Excerpts from the interview:
“Fibromyalgia made me a writer. When you're in your 20s, you just don't think about the kind of energy you spend. Like everybody that age, I assumed I had whatever energy I needed. You go out and party until three, then you spend the next day at the library, then you write your exam.... It's that kind of life, and it took me a lot of years to realize that from that boundless energy that's renewed at every night's sleep, I have a limited store. It's a mysterious syndrome. Nobody really knows what causes it, what the mechanism is. Mine seemed to come out of a couple of bad viral infections: I had mononucleosis, and then right after that I had a bad case of strep throat. It's fatigue that doesn't always seem to have a physical cause -- it comes and goes. When I'm careful about managing it and I'm getting a lot of exercise, or when I'm home and just doing my usual routine, I don't feel like I have a disease. It's a lifestyle: living quietly, and getting lots and lots of rest.
“People who know me well, and know what it's like for me to be living with fibromyalgia, tell me they see the physicality in my work, because I try to convey my characters' physical experiences. They see that as coming out of my struggle to come to terms with a body that doesn't cooperate. Otherwise, I think how it informs what I do is simply that I have a lot of time, to read and to think and to write. Certainly the collection (like my novel The Burning Girl) is full of alienation and isolation, and that might play into it too. A lot of the stories are about a character who is drawn out of the normal, who starts out in the normal consensual reality and gets drawn away from it, and alienated from it by experience.”
“I think I'm really drawn to darkness because I try to avoid it like crazy in my real life. Because of the fibromyalgia I've had my family taking care of me, and I'm living in a small town and shutting myself away and learning to write, so it's a very sheltered existence. I've lived a sheltered life in a lot of ways (aside from the occasional adventure). I'm not entirely vanilla pudding, but I have a safe place from which to explore darker things. It's also just about expanding my own experience and finding a kind of courage.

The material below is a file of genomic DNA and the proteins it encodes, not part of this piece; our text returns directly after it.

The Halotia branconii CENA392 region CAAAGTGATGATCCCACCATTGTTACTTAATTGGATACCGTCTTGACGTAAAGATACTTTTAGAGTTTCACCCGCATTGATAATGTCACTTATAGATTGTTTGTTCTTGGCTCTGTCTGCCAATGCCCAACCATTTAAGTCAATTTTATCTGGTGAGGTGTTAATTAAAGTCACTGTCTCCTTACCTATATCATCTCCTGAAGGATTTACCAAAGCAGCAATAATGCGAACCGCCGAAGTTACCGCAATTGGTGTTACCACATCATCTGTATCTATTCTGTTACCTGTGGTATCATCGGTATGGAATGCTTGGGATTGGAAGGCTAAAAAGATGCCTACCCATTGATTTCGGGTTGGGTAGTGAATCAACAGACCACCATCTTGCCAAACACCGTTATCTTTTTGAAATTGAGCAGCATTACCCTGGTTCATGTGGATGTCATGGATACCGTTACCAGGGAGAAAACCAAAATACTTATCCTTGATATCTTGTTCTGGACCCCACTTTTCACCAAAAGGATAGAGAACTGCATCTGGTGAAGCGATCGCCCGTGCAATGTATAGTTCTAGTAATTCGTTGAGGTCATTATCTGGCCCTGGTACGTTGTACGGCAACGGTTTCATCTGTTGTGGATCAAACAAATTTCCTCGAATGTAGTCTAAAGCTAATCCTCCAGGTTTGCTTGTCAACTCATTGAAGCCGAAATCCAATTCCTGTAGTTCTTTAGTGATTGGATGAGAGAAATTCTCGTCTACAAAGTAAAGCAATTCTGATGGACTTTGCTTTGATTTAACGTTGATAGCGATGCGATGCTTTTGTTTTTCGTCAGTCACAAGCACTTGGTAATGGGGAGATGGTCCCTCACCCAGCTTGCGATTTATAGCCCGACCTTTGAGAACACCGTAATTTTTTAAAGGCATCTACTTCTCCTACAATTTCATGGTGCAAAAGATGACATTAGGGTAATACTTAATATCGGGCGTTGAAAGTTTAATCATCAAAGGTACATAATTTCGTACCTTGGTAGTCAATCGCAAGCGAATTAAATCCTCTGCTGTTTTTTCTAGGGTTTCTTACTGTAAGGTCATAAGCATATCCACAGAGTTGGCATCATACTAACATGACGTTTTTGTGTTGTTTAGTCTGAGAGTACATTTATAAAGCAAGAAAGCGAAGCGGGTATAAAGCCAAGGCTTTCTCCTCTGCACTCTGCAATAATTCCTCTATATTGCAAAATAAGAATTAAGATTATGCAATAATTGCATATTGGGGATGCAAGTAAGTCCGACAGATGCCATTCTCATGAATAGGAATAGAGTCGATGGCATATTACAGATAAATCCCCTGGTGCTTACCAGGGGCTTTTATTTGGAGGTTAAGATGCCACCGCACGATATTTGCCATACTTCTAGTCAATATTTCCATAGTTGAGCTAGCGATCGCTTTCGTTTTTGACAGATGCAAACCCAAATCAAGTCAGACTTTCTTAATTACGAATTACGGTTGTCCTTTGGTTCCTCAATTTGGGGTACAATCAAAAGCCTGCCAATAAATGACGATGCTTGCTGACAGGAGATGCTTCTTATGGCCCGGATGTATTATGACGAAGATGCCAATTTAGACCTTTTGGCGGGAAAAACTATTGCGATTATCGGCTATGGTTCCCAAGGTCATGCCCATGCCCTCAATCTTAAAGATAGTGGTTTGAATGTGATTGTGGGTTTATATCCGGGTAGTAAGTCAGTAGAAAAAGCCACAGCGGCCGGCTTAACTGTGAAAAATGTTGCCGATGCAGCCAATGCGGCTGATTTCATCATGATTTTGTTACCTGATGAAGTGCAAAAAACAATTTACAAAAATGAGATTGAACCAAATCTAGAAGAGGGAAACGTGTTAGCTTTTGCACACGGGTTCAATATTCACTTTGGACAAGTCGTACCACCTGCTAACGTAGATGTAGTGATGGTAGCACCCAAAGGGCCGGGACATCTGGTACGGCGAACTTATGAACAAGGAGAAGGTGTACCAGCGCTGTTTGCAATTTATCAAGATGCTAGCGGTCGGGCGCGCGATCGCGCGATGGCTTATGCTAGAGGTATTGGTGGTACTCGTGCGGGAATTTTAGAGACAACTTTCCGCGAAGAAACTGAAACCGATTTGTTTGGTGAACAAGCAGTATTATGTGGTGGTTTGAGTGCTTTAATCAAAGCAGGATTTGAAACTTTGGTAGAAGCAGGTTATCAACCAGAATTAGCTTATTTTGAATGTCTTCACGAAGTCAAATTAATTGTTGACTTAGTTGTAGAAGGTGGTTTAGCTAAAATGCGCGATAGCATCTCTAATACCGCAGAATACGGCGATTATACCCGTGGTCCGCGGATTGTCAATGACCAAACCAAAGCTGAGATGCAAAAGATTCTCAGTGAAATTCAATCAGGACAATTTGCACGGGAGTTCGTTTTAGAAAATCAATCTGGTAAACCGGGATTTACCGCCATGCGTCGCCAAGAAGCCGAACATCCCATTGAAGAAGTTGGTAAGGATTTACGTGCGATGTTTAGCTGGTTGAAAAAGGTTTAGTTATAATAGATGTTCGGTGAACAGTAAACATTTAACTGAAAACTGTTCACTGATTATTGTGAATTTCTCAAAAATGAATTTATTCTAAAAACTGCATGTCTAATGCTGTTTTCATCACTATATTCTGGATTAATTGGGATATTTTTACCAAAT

“That darkness comes out in my writing. I get excited about trying new things. Some pretty grim stuff happens in The Burning Girl, and I had moments of 'Ah! Do I dare do that?' But there's something kind of exciting about daring to shock myself. Dark fiction lets the writer and the reader address moral issues. It's one reason why I don't write the traditional Tolkienesque fantasy of the battle between Good and Evil, because I'm not sure I believe in Good and Evil. I think there are extremes, but it's a spectrum. Dark fiction lets us talk about moral ambiguity and address that assumption, which appears not just in genre fiction; all fiction tends to assume that the moral choice is the default choice, but I think that's not at all true.
“I did that even more in the book I wrote after The Burning Girl, called Engine's Child, which will come out in early 2008. In some ways it's a more traditional fantasy than The Burning Girl, because it is set wholly in an invented world, though the magic is actually not that different. Engine's Child is all about moral ambiguity -- even the bad guys are trying to do good by their world. It's about three conflicting approaches to solving the major problem in the book, which is ecological and sociological. And nobody gets it right, not even my protagonist. But you do the best you can with what you've got.”